## Saturday, 22 February 2014

### How to benefit from call options?

A call option gives the holder the right to buy 100 shares of the underlying stock at the exercise or strike price up through the date of expiration of the option.

The basic problem is that the stock would have to move up in price above the strike price before the option expires because the option is worth nothing at expiration.

Intrinsic value of call option = Market Price of the Stock - Strike Price

The option premium price fluctuates depending on two factors:( a) the underlying price of the stock, and  (b) the time left until the expiration of the option.

Should you Buy and Sell the Option or the Stock?

Stock Price \$35   Option Price \$0.50  Strike Price \$35
Stock Price rises to \$42   Option premium price increases to \$7.25

Scenario Analysis

1.  Buying the Stock
Buy 100 shares of the stock at \$35 per share    Total Cost  \$3,500
Sell 100 shares of the stock at \$42 per share     Total Proceeds \$4,200
Profit = 4,200 - 3,500 = \$700
Return on Investment = 700/3500 = 20%

2.  Buying and Selling the Option
Buy stock option   Total Cost \$50
Sell stock option   Total Proceeds  \$725
Profit = 725 - 50 = \$675
Return on Investment = 675/50 = 1350%

3.  Exercise Option
Buy stock option   Cost \$50
Cost to exercise option at strike price   Cost \$3,500
Total Cost = 50 + 3500 = \$3,550
Sell stock at \$42 per share   Total Proceeds \$4,200
Profit = 4,200 - 3,550 = \$650
Return on Investment 650/3550 = 18.3%

1. Buying and selling the stock, in scenario 1, results in a 20% return.
2. This is not to be sneezed at, but compared to buying and selling the option in scenario 2, buying and selling the stock comes in as a poor second to a return of 1350%.
3. Comparatively, scenario 3, buying and exercising the option, produces the smallest return of 18.3%.
4. Moreover, this scenario 3 also requires the largest outlay of capital (\$3,550 versus only \$50 for the call option and \$3,500 to buy the stock).

Stock Price \$35   Option Price \$0.50  Strike Price \$35
Stock Price falls to \$30

Scenario Analysis

1.  Buying the Stock
Buy 100 shares of the stock at \$35 per share    Total Cost  \$3,500
Sell 100 shares of the stock at \$30 per share     Total Proceeds \$3,000
Loss = 3,500 - 3,000 = \$500
Return on Investment = -500/3500 = -14.28%

2.  Buying and Selling the Option
Buy stock option   Total Cost \$50
Stock option expires  Total Proceeds  \$0
As the strike price is above the current price, the intrinsic value of the option is zero.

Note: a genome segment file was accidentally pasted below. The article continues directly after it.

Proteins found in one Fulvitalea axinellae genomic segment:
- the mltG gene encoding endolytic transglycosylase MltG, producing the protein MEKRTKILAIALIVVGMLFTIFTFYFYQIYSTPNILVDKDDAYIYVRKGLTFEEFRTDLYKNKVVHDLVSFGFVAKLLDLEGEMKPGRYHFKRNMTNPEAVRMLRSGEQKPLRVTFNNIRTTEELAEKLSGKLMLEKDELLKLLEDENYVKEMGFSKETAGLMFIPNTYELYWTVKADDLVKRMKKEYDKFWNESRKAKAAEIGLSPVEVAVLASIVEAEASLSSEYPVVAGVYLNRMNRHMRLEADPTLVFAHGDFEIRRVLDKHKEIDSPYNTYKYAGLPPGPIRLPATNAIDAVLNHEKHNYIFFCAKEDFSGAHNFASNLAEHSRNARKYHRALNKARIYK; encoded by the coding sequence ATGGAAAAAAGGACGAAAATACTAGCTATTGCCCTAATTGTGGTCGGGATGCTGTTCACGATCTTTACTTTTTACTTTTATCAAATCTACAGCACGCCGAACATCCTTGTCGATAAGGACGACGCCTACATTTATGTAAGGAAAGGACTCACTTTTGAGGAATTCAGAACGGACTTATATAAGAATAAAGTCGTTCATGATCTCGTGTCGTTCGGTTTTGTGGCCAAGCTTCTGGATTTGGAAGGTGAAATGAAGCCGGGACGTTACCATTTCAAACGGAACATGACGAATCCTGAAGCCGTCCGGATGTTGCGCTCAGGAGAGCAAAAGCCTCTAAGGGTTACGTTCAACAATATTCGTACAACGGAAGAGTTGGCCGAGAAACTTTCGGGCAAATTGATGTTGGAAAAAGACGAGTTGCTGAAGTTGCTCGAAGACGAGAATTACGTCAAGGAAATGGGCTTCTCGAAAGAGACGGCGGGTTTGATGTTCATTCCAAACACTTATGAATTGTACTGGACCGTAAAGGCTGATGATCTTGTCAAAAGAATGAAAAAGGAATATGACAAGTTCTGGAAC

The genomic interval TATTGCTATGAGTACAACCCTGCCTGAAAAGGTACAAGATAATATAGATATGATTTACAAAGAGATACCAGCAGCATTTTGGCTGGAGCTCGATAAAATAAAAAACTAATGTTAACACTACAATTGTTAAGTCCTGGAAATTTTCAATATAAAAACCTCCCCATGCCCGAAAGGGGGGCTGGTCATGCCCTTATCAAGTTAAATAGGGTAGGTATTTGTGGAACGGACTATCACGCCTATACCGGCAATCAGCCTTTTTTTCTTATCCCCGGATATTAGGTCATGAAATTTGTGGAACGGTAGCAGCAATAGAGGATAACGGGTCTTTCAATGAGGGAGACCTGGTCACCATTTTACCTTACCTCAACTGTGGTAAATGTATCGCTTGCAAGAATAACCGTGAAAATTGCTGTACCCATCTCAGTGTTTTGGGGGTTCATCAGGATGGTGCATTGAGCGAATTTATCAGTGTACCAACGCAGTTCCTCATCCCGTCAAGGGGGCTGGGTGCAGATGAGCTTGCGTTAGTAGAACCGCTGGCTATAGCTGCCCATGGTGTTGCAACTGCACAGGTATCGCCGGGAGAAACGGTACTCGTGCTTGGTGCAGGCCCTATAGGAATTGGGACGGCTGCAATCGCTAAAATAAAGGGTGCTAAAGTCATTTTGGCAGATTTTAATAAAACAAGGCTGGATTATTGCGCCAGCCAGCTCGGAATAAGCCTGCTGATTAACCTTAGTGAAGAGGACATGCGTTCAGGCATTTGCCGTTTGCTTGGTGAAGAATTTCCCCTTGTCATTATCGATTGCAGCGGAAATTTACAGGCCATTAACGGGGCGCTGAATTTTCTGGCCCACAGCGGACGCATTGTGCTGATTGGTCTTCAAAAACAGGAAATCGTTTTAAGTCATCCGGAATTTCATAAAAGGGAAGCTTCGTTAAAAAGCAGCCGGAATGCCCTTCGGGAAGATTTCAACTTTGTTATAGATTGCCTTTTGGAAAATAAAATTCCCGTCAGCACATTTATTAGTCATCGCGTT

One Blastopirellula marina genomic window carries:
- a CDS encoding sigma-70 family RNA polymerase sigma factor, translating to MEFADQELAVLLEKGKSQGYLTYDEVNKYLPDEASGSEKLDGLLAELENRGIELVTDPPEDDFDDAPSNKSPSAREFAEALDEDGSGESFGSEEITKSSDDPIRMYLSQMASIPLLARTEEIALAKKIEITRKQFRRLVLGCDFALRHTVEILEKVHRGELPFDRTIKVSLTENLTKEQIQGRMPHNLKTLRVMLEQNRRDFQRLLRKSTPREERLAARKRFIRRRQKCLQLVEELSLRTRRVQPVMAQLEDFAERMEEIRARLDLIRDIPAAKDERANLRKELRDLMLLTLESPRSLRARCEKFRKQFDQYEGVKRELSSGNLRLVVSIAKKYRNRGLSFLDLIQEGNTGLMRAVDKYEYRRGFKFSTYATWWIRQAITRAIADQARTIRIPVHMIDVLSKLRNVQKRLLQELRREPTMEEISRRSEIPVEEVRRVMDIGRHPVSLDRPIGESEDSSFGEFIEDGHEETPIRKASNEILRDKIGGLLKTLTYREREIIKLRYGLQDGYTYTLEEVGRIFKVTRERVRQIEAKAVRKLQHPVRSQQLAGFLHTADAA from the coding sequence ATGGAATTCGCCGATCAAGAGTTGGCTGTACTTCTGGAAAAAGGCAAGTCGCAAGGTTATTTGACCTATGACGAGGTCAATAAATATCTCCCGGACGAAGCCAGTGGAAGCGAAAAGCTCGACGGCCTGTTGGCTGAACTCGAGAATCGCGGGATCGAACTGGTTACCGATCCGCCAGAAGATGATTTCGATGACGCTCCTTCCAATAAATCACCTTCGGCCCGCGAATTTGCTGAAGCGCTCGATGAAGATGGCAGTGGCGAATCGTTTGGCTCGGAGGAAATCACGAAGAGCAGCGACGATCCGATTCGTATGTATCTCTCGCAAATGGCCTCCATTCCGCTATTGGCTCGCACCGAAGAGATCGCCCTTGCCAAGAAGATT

Loss = cost of buying the option = \$ 50

3.  Exercise Option
Buy stock option   Cost \$50
Cost to exercise option at strike price   Cost \$ -
As the strike price is above the current price, so the option would not be exercised.
Loss = cost of buying the option = \$50

1. However, if the stock price declines to \$30 per share, buying the stock at \$35 and selling it at \$30 results in a \$500 loss and a 14.28% loss (= -500/3500)
2. Buying the stock option and having it expire results in a 100% loss on invested capital and a \$50 loss of capital.
3. There is no third alternative; the strike price is above the current price, so the option would not be exercised.  The maximum loss is the cost of the option, \$50.

Conclusion:
• Buying and selling the option not only gives the greatest return on investment but also requires the lowest capital outlay.
• By buying a call option instead of the stock, the investor invests a small fraction of the cost of the stock.
• If the stock price rises significantly above the strike price within the period before expiration, the investor can profit by selling or exercising the option.
• In the later case, the investor can then sell the stock or hold it for long-term capital appreciation.
• The most an investor can lose from buying a call option is the cost of the option.
• Thus, the downside risk is limited, as opposed to the potential loss in the case of buying the stock.
• There are many examples of high-flying stocks that have risen to abnormally high prices only to fall back into oblivion, resulting in tremendous losses for those investors who had invested when the stocks were trading at excessively high price.